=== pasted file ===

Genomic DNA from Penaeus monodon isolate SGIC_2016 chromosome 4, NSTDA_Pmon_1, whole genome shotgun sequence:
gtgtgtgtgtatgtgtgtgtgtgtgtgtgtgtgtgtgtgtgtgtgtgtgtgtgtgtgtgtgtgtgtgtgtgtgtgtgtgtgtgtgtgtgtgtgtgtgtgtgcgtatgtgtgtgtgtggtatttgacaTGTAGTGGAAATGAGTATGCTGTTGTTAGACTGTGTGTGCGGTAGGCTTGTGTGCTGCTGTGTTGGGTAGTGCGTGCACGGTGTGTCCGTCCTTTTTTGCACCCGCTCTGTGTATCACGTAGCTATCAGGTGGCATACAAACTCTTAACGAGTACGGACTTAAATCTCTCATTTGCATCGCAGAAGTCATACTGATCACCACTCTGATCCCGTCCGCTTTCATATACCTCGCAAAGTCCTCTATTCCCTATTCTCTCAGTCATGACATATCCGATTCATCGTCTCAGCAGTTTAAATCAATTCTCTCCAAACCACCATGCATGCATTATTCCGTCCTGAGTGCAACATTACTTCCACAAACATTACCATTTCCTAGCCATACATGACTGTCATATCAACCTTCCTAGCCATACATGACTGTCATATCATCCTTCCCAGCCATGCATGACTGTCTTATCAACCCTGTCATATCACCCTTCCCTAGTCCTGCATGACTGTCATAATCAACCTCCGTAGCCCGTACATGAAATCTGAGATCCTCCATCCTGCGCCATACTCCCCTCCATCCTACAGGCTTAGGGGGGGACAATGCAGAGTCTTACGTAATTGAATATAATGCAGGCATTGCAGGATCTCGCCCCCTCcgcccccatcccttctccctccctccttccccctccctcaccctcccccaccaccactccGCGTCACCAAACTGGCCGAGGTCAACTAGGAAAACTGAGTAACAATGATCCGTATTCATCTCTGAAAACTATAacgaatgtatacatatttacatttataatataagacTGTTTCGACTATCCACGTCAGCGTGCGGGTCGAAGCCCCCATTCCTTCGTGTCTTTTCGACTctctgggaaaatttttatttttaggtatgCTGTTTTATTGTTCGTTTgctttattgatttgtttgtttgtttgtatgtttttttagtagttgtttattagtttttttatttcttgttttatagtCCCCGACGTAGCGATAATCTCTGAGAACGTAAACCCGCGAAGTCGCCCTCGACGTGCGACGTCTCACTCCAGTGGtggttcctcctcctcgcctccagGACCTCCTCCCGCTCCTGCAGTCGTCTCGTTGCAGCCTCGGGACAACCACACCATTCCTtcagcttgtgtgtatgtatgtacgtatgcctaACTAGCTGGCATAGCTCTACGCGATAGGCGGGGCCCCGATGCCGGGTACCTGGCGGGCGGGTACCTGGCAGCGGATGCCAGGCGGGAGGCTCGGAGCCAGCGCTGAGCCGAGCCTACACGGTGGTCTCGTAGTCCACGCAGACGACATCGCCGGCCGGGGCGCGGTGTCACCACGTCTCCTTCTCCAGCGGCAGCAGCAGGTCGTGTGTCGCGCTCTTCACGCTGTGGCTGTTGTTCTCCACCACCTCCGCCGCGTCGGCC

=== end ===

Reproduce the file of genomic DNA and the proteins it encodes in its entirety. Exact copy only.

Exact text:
Genomic DNA from Penaeus monodon isolate SGIC_2016 chromosome 4, NSTDA_Pmon_1, whole genome shotgun sequence:
gtgtgtgtgtatgtgtgtgtgtgtgtgtgtgtgtgtgtgtgtgtgtgtgtgtgtgtgtgtgtgtgtgtgtgtgtgtgtgtgtgtgtgtgtgtgtgtgtgtgcgtatgtgtgtgtgtggtatttgacaTGTAGTGGAAATGAGTATGCTGTTGTTAGACTGTGTGTGCGGTAGGCTTGTGTGCTGCTGTGTTGGGTAGTGCGTGCACGGTGTGTCCGTCCTTTTTTGCACCCGCTCTGTGTATCACGTAGCTATCAGGTGGCATACAAACTCTTAACGAGTACGGACTTAAATCTCTCATTTGCATCGCAGAAGTCATACTGATCACCACTCTGATCCCGTCCGCTTTCATATACCTCGCAAAGTCCTCTATTCCCTATTCTCTCAGTCATGACATATCCGATTCATCGTCTCAGCAGTTTAAATCAATTCTCTCCAAACCACCATGCATGCATTATTCCGTCCTGAGTGCAACATTACTTCCACAAACATTACCATTTCCTAGCCATACATGACTGTCATATCAACCTTCCTAGCCATACATGACTGTCATATCATCCTTCCCAGCCATGCATGACTGTCTTATCAACCCTGTCATATCACCCTTCCCTAGTCCTGCATGACTGTCATAATCAACCTCCGTAGCCCGTACATGAAATCTGAGATCCTCCATCCTGCGCCATACTCCCCTCCATCCTACAGGCTTAGGGGGGGACAATGCAGAGTCTTACGTAATTGAATATAATGCAGGCATTGCAGGATCTCGCCCCCTCcgcccccatcccttctccctccctccttccccctccctcaccctcccccaccaccactccGCGTCACCAAACTGGCCGAGGTCAACTAGGAAAACTGAGTAACAATGATCCGTATTCATCTCTGAAAACTATAacgaatgtatacatatttacatttataatataagacTGTTTCGACTATCCACGTCAGCGTGCGGGTCGAAGCCCCCATTCCTTCGTGTCTTTTCGACTctctgggaaaatttttatttttaggtatgCTGTTTTATTGTTCGTTTgctttattgatttgtttgtttgtttgtatgtttttttagtagttgtttattagtttttttatttcttgttttatagtCCCCGACGTAGCGATAATCTCTGAGAACGTAAACCCGCGAAGTCGCCCTCGACGTGCGACGTCTCACTCCAGTGGtggttcctcctcctcgcctccagGACCTCCTCCCGCTCCTGCAGTCGTCTCGTTGCAGCCTCGGGACAACCACACCATTCCTtcagcttgtgtgtatgtatgtacgtatgcctaACTAGCTGGCATAGCTCTACGCGATAGGCGGGGCCCCGATGCCGGGTACCTGGCGGGCGGGTACCTGGCAGCGGATGCCAGGCGGGAGGCTCGGAGCCAGCGCTGAGCCGAGCCTACACGGTGGTCTCGTAGTCCACGCAGACGACATCGCCGGCCGGGGCGCGGTGTCACCACGTCTCCTTCTCCAGCGGCAGCAGCAGGTCGTGTGTCGCGCTCTTCACGCTGTGGCTGTTGTTCTCCACCACCTCCGCCGCGTCGGCC